Leadership program prepares officials for civic roles
The Leadership New Mexico program offers team-building and networking exercises to prepare participants for leadership roles.
FARMINGTON – Although local officials participating in the statewide Local Government Leadership Program are discovering new approaches to management issues that include budgeting and employee training, they also are having a little fun operating a mine-resistant-ambush-protected vehicle simulator.
While there is a local leadership program called Leadership San Juan that's geared toward emerging leaders within the county, The Local Government Leadership Program falls under a statewide program called Leadership New Mexico, which is designed to prepare participants to shoulder more responsibility in their communities.
Craig Barker, a sergeant with the Bloomfield Police Department is one of this year's participants, as are San Juan County Commissioner Jim Crowley, Chief Deputy County Assessor John Kuhn, and County Clerk Tanya Shelby.
Since the Local Government Leadership Program's inception in 2002, it has held 15 sessions with a total of 324 participants representing 41 municipalities, 27 counties, 14 school districts and two regional councils of government. Ten New Mexico National Guard members have also participated in the program.
Patty Komko, president for Leadership New Mexico, said the program seeks to encourage public service and equip current and emerging leaders with the knowledge they'll need to assume additional civic responsibility.
"There are four programs under Leadership New Mexico," she said. "The Local Government Leadership Program is designed for staff or elected individuals of county and municipal governments, as well as members of school boards."
In addition to skill-building exercises and leadership training, she said, the issue-based program includes presentations by consultants covering issues that include land, water, oil and gas, education, and health and human services matters tailored for New Mexico.
Barker, one of the local participants, served in the U.S. Army for 21 years before becoming a military police officer in California. He came to Bloomfield in 2006 after accepting a police officer position with the Bloomfield Police Department. In 2010, he was promoted from patrolman to sergeant, and since August of last year he has been serving as the department's police services sergeant in charge of accreditation and training.
"It's been nice working on the administrative side and being able to see the other side of the coin," said Barker. "I'm learning what it takes to support patrol, and seeing first-hand from this side what leads up to the decisions that are being made."
Barker said he attended the first of two three-day sessions held in Santa Fe at the end of February. In addition to team-building exercises, he said the session provided a chance to network with government officials from around the state that he wouldn't normally meet.
"It's been helpful to learn how other people strategize and solve problems," he said. "It's also good to learn about issues others in the state are facing, such as educational and budget issues, and to get ideas on how they're dealing with those issues."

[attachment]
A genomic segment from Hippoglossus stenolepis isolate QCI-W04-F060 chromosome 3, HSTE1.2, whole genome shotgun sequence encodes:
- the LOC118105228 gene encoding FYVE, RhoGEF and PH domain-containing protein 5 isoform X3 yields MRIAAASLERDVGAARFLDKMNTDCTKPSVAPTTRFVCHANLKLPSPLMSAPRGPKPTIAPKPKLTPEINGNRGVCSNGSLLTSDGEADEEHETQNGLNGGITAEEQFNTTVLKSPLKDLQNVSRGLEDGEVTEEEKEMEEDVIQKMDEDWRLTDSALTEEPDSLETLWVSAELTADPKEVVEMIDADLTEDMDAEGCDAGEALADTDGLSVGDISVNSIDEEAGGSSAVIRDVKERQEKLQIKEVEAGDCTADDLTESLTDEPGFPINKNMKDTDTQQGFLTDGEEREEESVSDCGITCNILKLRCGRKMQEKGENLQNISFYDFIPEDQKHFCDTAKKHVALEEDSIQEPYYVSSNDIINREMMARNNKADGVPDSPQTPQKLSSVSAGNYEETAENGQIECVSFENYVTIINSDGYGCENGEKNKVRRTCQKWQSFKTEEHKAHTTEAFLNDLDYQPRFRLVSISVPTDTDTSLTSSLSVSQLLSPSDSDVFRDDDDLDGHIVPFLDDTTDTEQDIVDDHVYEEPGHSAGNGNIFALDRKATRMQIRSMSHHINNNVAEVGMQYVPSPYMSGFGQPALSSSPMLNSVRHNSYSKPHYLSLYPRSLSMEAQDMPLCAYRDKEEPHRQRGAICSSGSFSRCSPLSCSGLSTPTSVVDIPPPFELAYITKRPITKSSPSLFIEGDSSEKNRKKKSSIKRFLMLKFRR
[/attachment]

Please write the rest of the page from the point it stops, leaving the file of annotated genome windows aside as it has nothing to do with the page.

As part of last month's session, class members toured the National Guard Armory and had the chance to test their skills at the facility's weapons training area.
"There was a firearm simulator with targets, and a simulator for driving a mine-resistant armored personnel carrier. It was kind-of fun," he said.
The next and final session of the leadership program will take place in Albuquerque during the first week of April, he said.
Barker, who obtained a master's degree in business administration last January, said he hopes the leadership program, along with his education, will make it easier for him to advance within his department.
"I have nine-and-a-half years left before retirement, and I would like to move up," he said. "I'm not one for standing still."
Barker's direct supervisor, Rondon Matthews, is the operations lieutenant for the Bloomfield Police Department. Matthews said Barker is a natural fit for this type of leadership training.
"(Barker's) best quality is that he just sticks with things," he said. "I don't know if it was from growing up on a farm or from his time in the military, but he is tenacious and just never stops."
Barker's classmate Jim Crowley said he is enjoying getting to know the 25 students in this year's class, and says that exchanging ideas with other officials from around the state will help him become better at his job as commissioner.
"The networking has been very useful for me," he said. "It's also been helpful learning to understand where the resources are."
Classmate Tanya Shelby said other county officials recommended that she apply for the program, and she's glad she did.
"It's very simple to apply, you just go online and fill out the application," she said. "I think the information you learn, along with the individuals you meet while attending, is very beneficial."
John Kuhn said the team-building exercises and personality tests, along with state history presentations and learning about issues facing the state have been the most interesting aspects of the training.
"For connection purposes, I think it's great," he said. "They really present you with a lot of information, and I have a completely different outlook on the topics now."
Komko said a bonus of participating in the Local Government Leadership Program is that graduates can earn credits toward certifications for associations they belong to.
"We're always looking for good applicants, and would encourage anyone interested in Leadership New Mexico programs to apply," she said.
Leigh Black Irvin is the business editor for The Daily Times. She can be reached at 505-564-4621.